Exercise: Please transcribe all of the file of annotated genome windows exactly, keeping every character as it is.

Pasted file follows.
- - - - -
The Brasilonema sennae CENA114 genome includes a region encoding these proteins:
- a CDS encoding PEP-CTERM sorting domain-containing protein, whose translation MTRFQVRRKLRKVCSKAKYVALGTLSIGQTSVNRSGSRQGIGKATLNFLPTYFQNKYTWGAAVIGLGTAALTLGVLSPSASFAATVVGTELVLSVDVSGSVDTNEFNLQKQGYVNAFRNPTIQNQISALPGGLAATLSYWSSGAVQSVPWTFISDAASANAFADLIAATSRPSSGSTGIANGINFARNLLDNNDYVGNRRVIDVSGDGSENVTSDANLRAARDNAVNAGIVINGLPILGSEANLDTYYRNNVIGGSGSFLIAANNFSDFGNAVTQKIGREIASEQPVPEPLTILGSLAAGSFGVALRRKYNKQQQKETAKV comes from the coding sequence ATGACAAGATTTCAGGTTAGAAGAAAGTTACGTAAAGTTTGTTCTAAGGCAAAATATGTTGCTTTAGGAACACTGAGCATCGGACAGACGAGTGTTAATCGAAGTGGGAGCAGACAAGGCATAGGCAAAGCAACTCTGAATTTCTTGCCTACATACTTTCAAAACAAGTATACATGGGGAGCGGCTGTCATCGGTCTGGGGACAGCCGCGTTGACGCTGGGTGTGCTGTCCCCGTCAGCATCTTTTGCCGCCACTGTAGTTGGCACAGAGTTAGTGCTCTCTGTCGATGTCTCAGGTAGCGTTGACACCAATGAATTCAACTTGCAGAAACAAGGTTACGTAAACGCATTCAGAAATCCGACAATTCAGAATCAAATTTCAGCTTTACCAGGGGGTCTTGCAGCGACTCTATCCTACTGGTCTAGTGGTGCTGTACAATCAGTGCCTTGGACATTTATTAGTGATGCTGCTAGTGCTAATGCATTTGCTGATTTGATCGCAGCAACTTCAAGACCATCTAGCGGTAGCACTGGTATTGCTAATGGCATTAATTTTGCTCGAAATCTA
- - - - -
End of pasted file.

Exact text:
The Brasilonema sennae CENA114 genome includes a region encoding these proteins:
- a CDS encoding PEP-CTERM sorting domain-containing protein, whose translation MTRFQVRRKLRKVCSKAKYVALGTLSIGQTSVNRSGSRQGIGKATLNFLPTYFQNKYTWGAAVIGLGTAALTLGVLSPSASFAATVVGTELVLSVDVSGSVDTNEFNLQKQGYVNAFRNPTIQNQISALPGGLAATLSYWSSGAVQSVPWTFISDAASANAFADLIAATSRPSSGSTGIANGINFARNLLDNNDYVGNRRVIDVSGDGSENVTSDANLRAARDNAVNAGIVINGLPILGSEANLDTYYRNNVIGGSGSFLIAANNFSDFGNAVTQKIGREIASEQPVPEPLTILGSLAAGSFGVALRRKYNKQQQKETAKV comes from the coding sequence ATGACAAGATTTCAGGTTAGAAGAAAGTTACGTAAAGTTTGTTCTAAGGCAAAATATGTTGCTTTAGGAACACTGAGCATCGGACAGACGAGTGTTAATCGAAGTGGGAGCAGACAAGGCATAGGCAAAGCAACTCTGAATTTCTTGCCTACATACTTTCAAAACAAGTATACATGGGGAGCGGCTGTCATCGGTCTGGGGACAGCCGCGTTGACGCTGGGTGTGCTGTCCCCGTCAGCATCTTTTGCCGCCACTGTAGTTGGCACAGAGTTAGTGCTCTCTGTCGATGTCTCAGGTAGCGTTGACACCAATGAATTCAACTTGCAGAAACAAGGTTACGTAAACGCATTCAGAAATCCGACAATTCAGAATCAAATTTCAGCTTTACCAGGGGGTCTTGCAGCGACTCTATCCTACTGGTCTAGTGGTGCTGTACAATCAGTGCCTTGGACATTTATTAGTGATGCTGCTAGTGCTAATGCATTTGCTGATTTGATCGCAGCAACTTCAAGACCATCTAGCGGTAGCACTGGTATTGCTAATGGCATTAATTTTGCTCGAAATCTA